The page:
The differences are that (a) I don’t call the remote repository origin, I call it github, and (b) I don’t set it as the upstream (if I set it as upstream via the -u switch then this becomes the default remote repository for push and pull operations; I don’t want this to be the default yet). 

4) Create a new repository in Dropbox.

Note that this must be a bare repository. (In Git (v 1.7.0 and above) the remote repository has to be bare in order to accept a push. A bare repository is what GitHub creates behind the scenes for you. It only contains the versioning information, no working files. See this page for more info). 

5) Add the Dropbox repository as a remote to the local repository (similar command as with the “github” remote):

I am calling this remote “dropbox” so it’s easy to refer to. 

6) Push to this repository:

(Note to self: I don’t set this as upstream. Hence the lack of a -u switch. If I set it as upstream then this repository becomes the new default repository if you issue a git push command without any remote name). 

7) Create a new remote call “origin” and add both the Dropbox and GitHub remotes to it:

8) And push to this remote, setting it as the new upstream:

That’s it! From now on a git push will push to both Dropbox and GitHub. And I can push individually to either of these remotes by calling them by name: git push dropbox or git push github.

When I am on a different machine I just clone from either Dropbox or GitHub as usual, for example:

Note that I change the name from origin (the default) to dropbox (or github).  

Then I add the other remote repository:

And as before add a remote called origin and make it upstream:

There’s no real advantage in having two remote repositories like this, but I was curious whether I can set something up along these lines and thought I’d give it a go. Two blog posts I came across are this and this. They take a similar approach as me and are about storing the repository in Dropbox only (rather than Dropbox and GitHub). 

Create and delete remote git branches

Creating and delete local git branches is easy:

Once you have created a local branch, you can push it to the remote. Note: the branch must exist locally.

  • OPTION 1: switch to the branch locally, and then push

  • OPTION 2: stay on the current branch, and when pushing specify the local branch you want to push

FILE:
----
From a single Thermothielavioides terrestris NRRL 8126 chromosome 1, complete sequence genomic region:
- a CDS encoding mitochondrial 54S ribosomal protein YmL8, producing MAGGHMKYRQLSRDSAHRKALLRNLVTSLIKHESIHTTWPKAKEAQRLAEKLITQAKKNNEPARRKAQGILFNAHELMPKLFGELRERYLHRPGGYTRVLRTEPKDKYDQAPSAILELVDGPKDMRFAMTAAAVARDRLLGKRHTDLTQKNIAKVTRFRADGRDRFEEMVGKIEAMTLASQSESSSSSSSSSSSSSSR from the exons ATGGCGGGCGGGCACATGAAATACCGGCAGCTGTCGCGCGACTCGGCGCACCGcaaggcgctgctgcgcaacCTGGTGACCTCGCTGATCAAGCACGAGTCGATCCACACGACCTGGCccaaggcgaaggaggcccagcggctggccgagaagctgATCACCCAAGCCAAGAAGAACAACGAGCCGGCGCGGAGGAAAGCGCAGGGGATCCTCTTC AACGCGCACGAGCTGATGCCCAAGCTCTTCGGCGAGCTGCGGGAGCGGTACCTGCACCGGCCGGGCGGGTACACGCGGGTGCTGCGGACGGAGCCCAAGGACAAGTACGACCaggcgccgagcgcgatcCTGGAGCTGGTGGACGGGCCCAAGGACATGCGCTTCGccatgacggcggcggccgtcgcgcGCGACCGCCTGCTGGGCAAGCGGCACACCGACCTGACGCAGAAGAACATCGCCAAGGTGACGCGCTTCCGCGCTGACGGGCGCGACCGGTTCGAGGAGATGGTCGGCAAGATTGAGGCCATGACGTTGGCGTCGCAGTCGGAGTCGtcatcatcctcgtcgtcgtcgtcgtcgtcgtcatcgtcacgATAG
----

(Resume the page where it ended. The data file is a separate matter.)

Notice the syntax: you specific the remote repository name origin and then specify the local branch name, colon, the remote branch name. The remote branch can have a different name from the local branch too.

    The proper syntax of the git push command can be seen in option 2; while option 1 is the simplified special case version. The [local branch name]:[remote branch name] part is known as a refspec.

Which brings us to delete remote branches. To delete remote branches, you do the same as above except that you push an empty local branch to the remote branch that you want to delete – effectively nullifying the remote branch! It’s non-intuitive in a way, but I find it very geeky and logical. It’s as though you no longer had a delete command on your file system, and if you wanted to deleted a file you copied /dev/null to it thus deleting it.

Git branch verbose

This is worth remembering:

These switches work with the -a switch too:

Don’t forget: this is cached information.

Git pull default

The same way you can set the default repository and branch to push to, you can set defaults for git pull too.

The master branch has a default set automatically when you clone the repository the first time, but branches don’t have these unless you specify manually. We’ve already seen the command to specify upstream branches manually when pushing. The same command applies here too:

Here testing is the local branch and origin/<branch> is the remote branch. I can skip testing if I am already checked out to that branch locally. And I can skip the = sign between the switch and remote name. Also, -u can be used as a shorter alternative to --set-upstream-to.

Here’s what the command actually does:

Git push default – difference between simple, matching, current, etc.